Crossing Kazakhstan, halfway en route, the team found a supermarket in the middle of nowhere with a wall-to-wall selection of vodka.
Considering Central Asia’s connection with Russia, it’s obvious that vodka would play a big role in the region’s drinking culture. Even with the predominantly Muslim population in the area, alcohol is still a big part of local life, and it’s not just the Russians they have to thank.
So beyond vodka, what kind of alcoholic treats can you discover across the ‘Stans?
When you think of drinking in Central Asia, kumis immediately comes to mind, if you’ve heard of it, that is. This alcoholic beverage made traditionally from mares milk, sometimes even from camel or yak milk, is a staple drink in Kazakhstan and Kyrgyzstan.
This alcoholic dairy product is made from a starter culture and left to ferment using the sugar content in the milk, and is not dissimilar to kefir, a cultured non-alcoholic yogurt drink.
Cows’ milk is not ideal for kumis, since its sugar content is low, but now that mare’s milk is less commonly available on a large scale, you’re more likely to find industrialized kumis made from cow’s milk in the local supermarkets.
While kumis is neither grape nor grain, its production process is closer to wine than for beer, since the fermentation occurs directly from the sugars that are present in the milk, but the result yields an alcoholic content that’s much milder than beer.
Kumis is light in body and has a slightly sour flavor with a bit of a bite, it is also served chilled, and plays a big part of the local culture. It’s a must try for those traveling in the region.
It might be a synonym for vodka, but while traveling through Kyrgyzstan, you’ll come across this hard drink. Take special care when offered Samagonka, which is essentially a Kyrgyz moonshine that is a homemade vodka. The locals have been drinking this stuff since childhood, probably, so you might find it a kick in the face.
While you can get traditional beer in Kyrgyzstan and the rest of Central Asia, you’re likely to come across bozo on your travels. This is a slightly alcoholic drink that’s made from boiled and fermented millet grains. This drink is a refreshing beverage that resembles a light beer, and good choice if you want to avoid the hangover the morning after on your drive through Central Asia.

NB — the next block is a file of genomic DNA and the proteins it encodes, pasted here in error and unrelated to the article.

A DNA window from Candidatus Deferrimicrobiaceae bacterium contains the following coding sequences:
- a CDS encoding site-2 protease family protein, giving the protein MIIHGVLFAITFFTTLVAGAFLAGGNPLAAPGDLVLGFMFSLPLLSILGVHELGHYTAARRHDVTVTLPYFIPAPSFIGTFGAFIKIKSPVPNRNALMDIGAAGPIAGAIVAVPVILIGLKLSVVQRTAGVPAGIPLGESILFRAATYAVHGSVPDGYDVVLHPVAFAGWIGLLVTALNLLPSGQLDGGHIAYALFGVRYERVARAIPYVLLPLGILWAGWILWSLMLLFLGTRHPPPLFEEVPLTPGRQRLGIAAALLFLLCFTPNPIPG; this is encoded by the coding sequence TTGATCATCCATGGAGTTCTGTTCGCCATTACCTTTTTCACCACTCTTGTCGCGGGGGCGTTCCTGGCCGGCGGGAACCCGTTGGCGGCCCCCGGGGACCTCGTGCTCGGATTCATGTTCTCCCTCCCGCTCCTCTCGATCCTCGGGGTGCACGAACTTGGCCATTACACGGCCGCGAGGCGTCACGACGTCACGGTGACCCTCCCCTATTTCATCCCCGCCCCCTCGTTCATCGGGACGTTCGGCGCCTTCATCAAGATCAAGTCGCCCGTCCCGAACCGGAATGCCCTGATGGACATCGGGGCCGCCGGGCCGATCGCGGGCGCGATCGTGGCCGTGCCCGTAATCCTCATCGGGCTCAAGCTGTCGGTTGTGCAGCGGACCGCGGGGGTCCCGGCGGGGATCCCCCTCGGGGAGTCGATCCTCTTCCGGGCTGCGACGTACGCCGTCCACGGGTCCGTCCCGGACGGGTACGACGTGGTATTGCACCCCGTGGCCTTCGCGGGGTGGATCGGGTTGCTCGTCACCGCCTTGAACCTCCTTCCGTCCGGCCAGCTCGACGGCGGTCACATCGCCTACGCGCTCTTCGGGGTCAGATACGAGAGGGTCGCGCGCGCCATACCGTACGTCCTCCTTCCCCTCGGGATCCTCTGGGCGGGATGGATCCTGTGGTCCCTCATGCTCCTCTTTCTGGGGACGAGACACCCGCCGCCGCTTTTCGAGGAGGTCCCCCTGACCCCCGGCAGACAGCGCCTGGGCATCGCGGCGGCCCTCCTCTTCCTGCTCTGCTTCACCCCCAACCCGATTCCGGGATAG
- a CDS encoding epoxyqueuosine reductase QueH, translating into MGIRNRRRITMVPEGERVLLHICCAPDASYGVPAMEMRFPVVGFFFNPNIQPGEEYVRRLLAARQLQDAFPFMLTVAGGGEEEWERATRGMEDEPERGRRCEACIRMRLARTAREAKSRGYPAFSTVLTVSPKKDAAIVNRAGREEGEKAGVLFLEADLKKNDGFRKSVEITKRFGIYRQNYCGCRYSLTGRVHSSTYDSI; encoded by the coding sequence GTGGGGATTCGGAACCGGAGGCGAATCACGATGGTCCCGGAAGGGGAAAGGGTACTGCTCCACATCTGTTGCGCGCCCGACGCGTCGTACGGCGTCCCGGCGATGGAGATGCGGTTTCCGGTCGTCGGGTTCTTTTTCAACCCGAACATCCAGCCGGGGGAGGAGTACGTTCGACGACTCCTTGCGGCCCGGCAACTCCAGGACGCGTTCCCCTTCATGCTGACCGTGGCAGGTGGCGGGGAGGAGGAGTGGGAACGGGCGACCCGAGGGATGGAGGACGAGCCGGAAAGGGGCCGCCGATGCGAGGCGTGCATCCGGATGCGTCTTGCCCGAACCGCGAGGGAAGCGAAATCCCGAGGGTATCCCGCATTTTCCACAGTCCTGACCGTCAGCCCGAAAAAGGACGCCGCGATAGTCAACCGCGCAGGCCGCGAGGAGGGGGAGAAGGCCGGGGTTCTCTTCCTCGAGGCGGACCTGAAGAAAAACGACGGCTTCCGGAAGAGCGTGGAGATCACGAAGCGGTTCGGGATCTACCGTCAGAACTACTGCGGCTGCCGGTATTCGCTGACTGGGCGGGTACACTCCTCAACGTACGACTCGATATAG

Contrary to popular belief, you can find wines in Central Asia, and in Uzbekistan in particular, you can find a light sparkling wine dubbed “Shampanski”, a play on the name “Champagne” it cannot use legally. There is a large wine making industry in the area, and Shampanski is a part of that.
The nearby Caucasus region might be in vogue right now for its wine, Central Asia is also a haven of up-and-coming wineries. Uzbekistan and Kazakhstan are the main wine making countries in the area. Both countries are known for their very sweet wines, mostly using grapes with high sugar content like Muscat. Quite a few Georgian grape varieties have made it into the Central Asian winemaking industry, like Rkatsiteli and Saperavi, along with European varieties, such as Cabernet Sauvignon.
Good news for you beer lovers is that you have plenty of local beers to try from in the region. Uzbekistan, Tajikistan, Kazakhstan and Kyrgyzstan produce their own beer, as well as import beer from Europe and Russia.
Kyrgyz beer is actually pretty good. You can find good microbreweries in both Osh and Jalal-Abad, along with German-style lagers in Bishkek. Kazakh beer brands you can find all over Central Asia also include Tian-Shan and Karagandinskoe. Give it a taste next time you make it over there.